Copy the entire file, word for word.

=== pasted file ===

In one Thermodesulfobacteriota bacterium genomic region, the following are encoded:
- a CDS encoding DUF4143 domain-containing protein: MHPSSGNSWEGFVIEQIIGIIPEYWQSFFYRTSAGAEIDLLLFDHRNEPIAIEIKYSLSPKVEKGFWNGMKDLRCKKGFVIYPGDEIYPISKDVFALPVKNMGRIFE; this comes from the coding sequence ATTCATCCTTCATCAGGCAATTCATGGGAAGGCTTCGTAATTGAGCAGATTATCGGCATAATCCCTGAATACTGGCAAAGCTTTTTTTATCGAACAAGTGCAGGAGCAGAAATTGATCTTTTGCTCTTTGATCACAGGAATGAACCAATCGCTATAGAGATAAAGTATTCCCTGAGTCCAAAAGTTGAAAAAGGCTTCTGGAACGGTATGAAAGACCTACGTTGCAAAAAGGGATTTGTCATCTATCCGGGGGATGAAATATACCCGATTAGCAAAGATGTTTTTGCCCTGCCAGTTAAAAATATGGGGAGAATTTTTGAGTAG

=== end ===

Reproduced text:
In one Thermodesulfobacteriota bacterium genomic region, the following are encoded:
- a CDS encoding DUF4143 domain-containing protein: MHPSSGNSWEGFVIEQIIGIIPEYWQSFFYRTSAGAEIDLLLFDHRNEPIAIEIKYSLSPKVEKGFWNGMKDLRCKKGFVIYPGDEIYPISKDVFALPVKNMGRIFE; this comes from the coding sequence ATTCATCCTTCATCAGGCAATTCATGGGAAGGCTTCGTAATTGAGCAGATTATCGGCATAATCCCTGAATACTGGCAAAGCTTTTTTTATCGAACAAGTGCAGGAGCAGAAATTGATCTTTTGCTCTTTGATCACAGGAATGAACCAATCGCTATAGAGATAAAGTATTCCCTGAGTCCAAAAGTTGAAAAAGGCTTCTGGAACGGTATGAAAGACCTACGTTGCAAAAAGGGATTTGTCATCTATCCGGGGGATGAAATATACCCGATTAGCAAAGATGTTTTTGCCCTGCCAGTTAAAAATATGGGGAGAATTTTTGAGTAG